The murky, unclear images transmitted by the drone cameras are a serious problem, but there are more factors at play here. One is the physical distance between the operators and analysts from the actual battlefield that is often halfway across the world. They sit in a dark container or in a control room in complete safety in the U.S. and watch their targets on a monitor. It’s detached, inhuman and unreal. We show in the film that drone crews can become sloppy and trigger-happy when they disregard the fact that they are tracking and targeting actual human beings. Then there is a lack of cultural context, so something like a public prayer can be misinterpreted as suspicious gathering and nefarious behavior, which can then trigger a strike. Occasional interferences and delays also add to the inaccuracy of the drone strikes. And the term “surgical strike” is quite a euphemism for bombs that blow up complete buildings. 

5. The film is centered around a drone strike that occurred in 2010. Why did you single out that one event and how did you prepare to interview the survivors of the strike?

Before we traveled to Afghanistan, we had researched multiple airstrikes that have impacted civilians, and we spoke to many survivors, men and women, who wanted to tell their stories. I decided to cover the February 2010 airstrike specifically because General McChrystal had ordered a military investigation, which was later released through a Freedom of Information Act request. The investigation file is about 2,000 pages long and includes not only medical records of the victims and interviews with military personnel involved in the strike, but also a transcript of the radio traffic of a Predator drone crew - so we are fairly certain about what actually happened. Through research and with the help of trusted local guides, we tracked down the families of the victims of this specific incident. We took our time with the Afghan protagonists to get to know them before we set up the main interviews. We wanted to be sensitive and also give them the same attention that we gave our U.S. protagonists, as much as it was possible in a warzone. The filming circumstances were difficult but my director of photography was incredibly respectful and his cinematography reflects that. When we spoke to the Afghan survivors it became immediately clear that they had waited to tell their stories for a long time and wanted their voices to be heard by the world community.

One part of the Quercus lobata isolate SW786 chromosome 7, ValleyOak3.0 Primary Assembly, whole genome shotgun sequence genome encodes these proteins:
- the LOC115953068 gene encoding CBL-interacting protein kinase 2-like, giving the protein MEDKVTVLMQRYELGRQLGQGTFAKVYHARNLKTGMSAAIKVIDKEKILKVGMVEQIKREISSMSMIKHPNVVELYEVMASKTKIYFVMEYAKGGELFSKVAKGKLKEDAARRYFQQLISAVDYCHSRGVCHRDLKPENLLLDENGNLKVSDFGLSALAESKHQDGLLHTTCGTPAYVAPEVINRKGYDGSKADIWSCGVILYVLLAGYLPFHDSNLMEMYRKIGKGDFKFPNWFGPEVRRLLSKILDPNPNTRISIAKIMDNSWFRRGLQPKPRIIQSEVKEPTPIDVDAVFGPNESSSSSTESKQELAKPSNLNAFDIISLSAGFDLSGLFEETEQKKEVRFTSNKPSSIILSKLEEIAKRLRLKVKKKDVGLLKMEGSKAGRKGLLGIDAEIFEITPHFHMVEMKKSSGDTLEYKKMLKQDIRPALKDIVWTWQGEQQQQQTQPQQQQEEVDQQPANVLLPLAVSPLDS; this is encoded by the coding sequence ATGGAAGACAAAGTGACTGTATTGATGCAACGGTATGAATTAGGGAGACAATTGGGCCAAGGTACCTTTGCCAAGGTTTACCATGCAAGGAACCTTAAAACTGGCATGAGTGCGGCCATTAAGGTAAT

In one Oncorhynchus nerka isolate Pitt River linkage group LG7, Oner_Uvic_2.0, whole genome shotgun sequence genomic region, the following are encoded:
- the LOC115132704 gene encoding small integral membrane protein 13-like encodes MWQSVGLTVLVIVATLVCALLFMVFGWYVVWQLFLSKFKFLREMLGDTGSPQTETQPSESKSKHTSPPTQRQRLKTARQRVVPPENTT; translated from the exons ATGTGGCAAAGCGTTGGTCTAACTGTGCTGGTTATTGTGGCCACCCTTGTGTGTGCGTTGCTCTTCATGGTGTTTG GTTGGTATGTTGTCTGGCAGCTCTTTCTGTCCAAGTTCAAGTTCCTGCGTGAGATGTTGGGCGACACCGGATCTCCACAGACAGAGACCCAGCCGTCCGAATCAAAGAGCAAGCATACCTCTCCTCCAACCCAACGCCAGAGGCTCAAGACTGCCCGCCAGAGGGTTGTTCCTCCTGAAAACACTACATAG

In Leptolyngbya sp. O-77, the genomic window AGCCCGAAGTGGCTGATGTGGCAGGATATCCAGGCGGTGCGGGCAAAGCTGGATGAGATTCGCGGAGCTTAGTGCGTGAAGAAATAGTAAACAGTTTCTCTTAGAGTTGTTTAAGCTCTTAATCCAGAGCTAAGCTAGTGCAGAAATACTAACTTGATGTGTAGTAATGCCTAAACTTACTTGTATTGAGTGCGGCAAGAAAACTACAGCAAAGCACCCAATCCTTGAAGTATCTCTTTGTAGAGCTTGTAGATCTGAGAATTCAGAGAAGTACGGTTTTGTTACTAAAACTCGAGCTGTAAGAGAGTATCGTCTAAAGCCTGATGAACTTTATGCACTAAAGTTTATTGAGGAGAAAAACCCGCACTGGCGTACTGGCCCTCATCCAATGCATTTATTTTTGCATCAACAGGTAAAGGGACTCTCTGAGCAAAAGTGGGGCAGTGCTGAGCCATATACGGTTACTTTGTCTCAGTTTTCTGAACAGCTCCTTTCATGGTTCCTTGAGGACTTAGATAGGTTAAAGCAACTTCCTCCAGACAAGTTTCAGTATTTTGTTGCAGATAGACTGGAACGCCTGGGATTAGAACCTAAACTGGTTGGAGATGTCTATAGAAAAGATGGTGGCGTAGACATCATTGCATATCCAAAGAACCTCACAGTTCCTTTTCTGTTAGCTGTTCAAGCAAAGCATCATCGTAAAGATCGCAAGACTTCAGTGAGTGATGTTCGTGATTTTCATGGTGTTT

6. What were the biggest challenges in making this film? What obstacles did you encounter while working with government whistleblowers?

Traveling and filming in Afghanistan was the biggest challenge. The security situation has deteriorated in the country and shortly after we arrived there was a large coordinated Taliban attack on the Afghan parliament, which was close to where we stayed. We had to be very cautious during the production, but we worked with excellent and knowledgeable local guides who are well respected in the communities we visited. It was an important journey for the film and also for me personally so that I could understand and appropriately capture the situation of Afghan families living in constant fear, and their heartfelt pledge for peace.

7. Is NATIONAL BIRD the film you set out to make or did it change along the way?

When I started my research, I wanted to make a film about the secret U.S. drone war. Unexpectedly, NATIONAL BIRD also became a film about the cost of whistleblowing under an administration that seems to value secrecy more than our First Amendment rights and doesn't shy away from investigating whistleblowers and journalists.

 8. What do you want people to think about as they are leaving the theater after seeing your film?

First of all, I want people to feel some sort of emotion when they leave the theater - be it sadness, hope or anger. Then they should think about the consequences of the drone war and hopefully discuss the issue with their friends and families. Like previous advancements in military technology, combat drones have outpaced legal and moral frameworks. I think our society has to catch up and the public must decide how we use these weapons -- if we want to use them at all. To make this decision, it is necessary to have information. That’s what I am providing with this film. * This interview is based on previous interviews published in Filmmaker Magazine and Indiewire.com